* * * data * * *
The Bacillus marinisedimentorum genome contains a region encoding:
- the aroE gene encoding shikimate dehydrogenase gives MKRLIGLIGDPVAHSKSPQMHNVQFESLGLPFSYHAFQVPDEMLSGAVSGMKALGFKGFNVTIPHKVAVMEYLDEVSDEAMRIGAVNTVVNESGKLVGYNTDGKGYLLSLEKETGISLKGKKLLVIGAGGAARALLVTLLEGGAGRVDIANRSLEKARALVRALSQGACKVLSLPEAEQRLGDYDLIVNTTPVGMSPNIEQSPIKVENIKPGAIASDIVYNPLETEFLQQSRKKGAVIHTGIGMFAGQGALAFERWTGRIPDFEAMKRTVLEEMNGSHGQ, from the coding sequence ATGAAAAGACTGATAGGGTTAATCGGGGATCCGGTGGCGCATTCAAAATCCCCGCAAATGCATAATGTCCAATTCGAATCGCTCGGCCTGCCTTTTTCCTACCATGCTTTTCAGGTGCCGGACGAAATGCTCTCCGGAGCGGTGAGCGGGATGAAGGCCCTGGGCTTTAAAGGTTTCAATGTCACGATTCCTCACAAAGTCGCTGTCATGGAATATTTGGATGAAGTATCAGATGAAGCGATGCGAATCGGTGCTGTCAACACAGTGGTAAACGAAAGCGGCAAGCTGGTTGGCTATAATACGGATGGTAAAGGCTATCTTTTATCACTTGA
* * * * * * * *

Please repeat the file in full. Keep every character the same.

The Bacillus marinisedimentorum genome contains a region encoding:
- the aroE gene encoding shikimate dehydrogenase gives MKRLIGLIGDPVAHSKSPQMHNVQFESLGLPFSYHAFQVPDEMLSGAVSGMKALGFKGFNVTIPHKVAVMEYLDEVSDEAMRIGAVNTVVNESGKLVGYNTDGKGYLLSLEKETGISLKGKKLLVIGAGGAARALLVTLLEGGAGRVDIANRSLEKARALVRALSQGACKVLSLPEAEQRLGDYDLIVNTTPVGMSPNIEQSPIKVENIKPGAIASDIVYNPLETEFLQQSRKKGAVIHTGIGMFAGQGALAFERWTGRIPDFEAMKRTVLEEMNGSHGQ, from the coding sequence ATGAAAAGACTGATAGGGTTAATCGGGGATCCGGTGGCGCATTCAAAATCCCCGCAAATGCATAATGTCCAATTCGAATCGCTCGGCCTGCCTTTTTCCTACCATGCTTTTCAGGTGCCGGACGAAATGCTCTCCGGAGCGGTGAGCGGGATGAAGGCCCTGGGCTTTAAAGGTTTCAATGTCACGATTCCTCACAAAGTCGCTGTCATGGAATATTTGGATGAAGTATCAGATGAAGCGATGCGAATCGGTGCTGTCAACACAGTGGTAAACGAAAGCGGCAAGCTGGTTGGCTATAATACGGATGGTAAAGGCTATCTTTTATCACTTGA